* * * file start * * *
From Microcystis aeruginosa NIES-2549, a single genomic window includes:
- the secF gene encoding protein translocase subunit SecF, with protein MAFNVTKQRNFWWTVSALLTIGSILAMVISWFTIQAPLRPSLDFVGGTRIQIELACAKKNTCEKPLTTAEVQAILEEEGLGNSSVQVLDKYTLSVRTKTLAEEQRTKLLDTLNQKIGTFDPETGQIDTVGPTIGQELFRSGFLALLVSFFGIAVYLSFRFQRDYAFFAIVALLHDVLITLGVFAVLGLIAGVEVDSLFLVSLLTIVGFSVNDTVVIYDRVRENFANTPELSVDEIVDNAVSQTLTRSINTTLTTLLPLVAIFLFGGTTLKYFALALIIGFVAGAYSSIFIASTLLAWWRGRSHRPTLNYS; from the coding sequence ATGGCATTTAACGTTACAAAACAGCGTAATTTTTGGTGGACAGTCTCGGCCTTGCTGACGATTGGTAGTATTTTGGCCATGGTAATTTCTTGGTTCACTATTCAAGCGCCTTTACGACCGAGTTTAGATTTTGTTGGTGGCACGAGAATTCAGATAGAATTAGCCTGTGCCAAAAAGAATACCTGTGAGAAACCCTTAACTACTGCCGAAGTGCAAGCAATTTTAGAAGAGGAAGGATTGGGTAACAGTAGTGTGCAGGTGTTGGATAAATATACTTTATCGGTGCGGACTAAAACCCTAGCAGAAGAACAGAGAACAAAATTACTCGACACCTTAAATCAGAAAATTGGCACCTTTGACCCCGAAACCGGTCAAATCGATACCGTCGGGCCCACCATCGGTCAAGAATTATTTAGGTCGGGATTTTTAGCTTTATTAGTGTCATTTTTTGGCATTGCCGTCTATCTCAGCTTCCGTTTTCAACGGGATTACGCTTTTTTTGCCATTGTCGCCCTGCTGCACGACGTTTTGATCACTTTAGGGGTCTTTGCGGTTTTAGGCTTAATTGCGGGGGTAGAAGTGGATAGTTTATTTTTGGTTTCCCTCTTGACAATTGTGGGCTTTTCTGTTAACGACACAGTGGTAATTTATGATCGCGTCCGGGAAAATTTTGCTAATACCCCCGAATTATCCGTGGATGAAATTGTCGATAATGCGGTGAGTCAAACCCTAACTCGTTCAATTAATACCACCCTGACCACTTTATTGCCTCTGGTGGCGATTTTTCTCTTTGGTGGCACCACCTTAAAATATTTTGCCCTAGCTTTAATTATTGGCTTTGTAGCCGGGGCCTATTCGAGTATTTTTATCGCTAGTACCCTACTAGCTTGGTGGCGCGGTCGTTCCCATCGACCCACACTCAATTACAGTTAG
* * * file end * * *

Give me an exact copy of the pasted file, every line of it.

From Microcystis aeruginosa NIES-2549, a single genomic window includes:
- the secF gene encoding protein translocase subunit SecF, with protein MAFNVTKQRNFWWTVSALLTIGSILAMVISWFTIQAPLRPSLDFVGGTRIQIELACAKKNTCEKPLTTAEVQAILEEEGLGNSSVQVLDKYTLSVRTKTLAEEQRTKLLDTLNQKIGTFDPETGQIDTVGPTIGQELFRSGFLALLVSFFGIAVYLSFRFQRDYAFFAIVALLHDVLITLGVFAVLGLIAGVEVDSLFLVSLLTIVGFSVNDTVVIYDRVRENFANTPELSVDEIVDNAVSQTLTRSINTTLTTLLPLVAIFLFGGTTLKYFALALIIGFVAGAYSSIFIASTLLAWWRGRSHRPTLNYS; from the coding sequence ATGGCATTTAACGTTACAAAACAGCGTAATTTTTGGTGGACAGTCTCGGCCTTGCTGACGATTGGTAGTATTTTGGCCATGGTAATTTCTTGGTTCACTATTCAAGCGCCTTTACGACCGAGTTTAGATTTTGTTGGTGGCACGAGAATTCAGATAGAATTAGCCTGTGCCAAAAAGAATACCTGTGAGAAACCCTTAACTACTGCCGAAGTGCAAGCAATTTTAGAAGAGGAAGGATTGGGTAACAGTAGTGTGCAGGTGTTGGATAAATATACTTTATCGGTGCGGACTAAAACCCTAGCAGAAGAACAGAGAACAAAATTACTCGACACCTTAAATCAGAAAATTGGCACCTTTGACCCCGAAACCGGTCAAATCGATACCGTCGGGCCCACCATCGGTCAAGAATTATTTAGGTCGGGATTTTTAGCTTTATTAGTGTCATTTTTTGGCATTGCCGTCTATCTCAGCTTCCGTTTTCAACGGGATTACGCTTTTTTTGCCATTGTCGCCCTGCTGCACGACGTTTTGATCACTTTAGGGGTCTTTGCGGTTTTAGGCTTAATTGCGGGGGTAGAAGTGGATAGTTTATTTTTGGTTTCCCTCTTGACAATTGTGGGCTTTTCTGTTAACGACACAGTGGTAATTTATGATCGCGTCCGGGAAAATTTTGCTAATACCCCCGAATTATCCGTGGATGAAATTGTCGATAATGCGGTGAGTCAAACCCTAACTCGTTCAATTAATACCACCCTGACCACTTTATTGCCTCTGGTGGCGATTTTTCTCTTTGGTGGCACCACCTTAAAATATTTTGCCCTAGCTTTAATTATTGGCTTTGTAGCCGGGGCCTATTCGAGTATTTTTATCGCTAGTACCCTACTAGCTTGGTGGCGCGGTCGTTCCCATCGACCCACACTCAATTACAGTTAG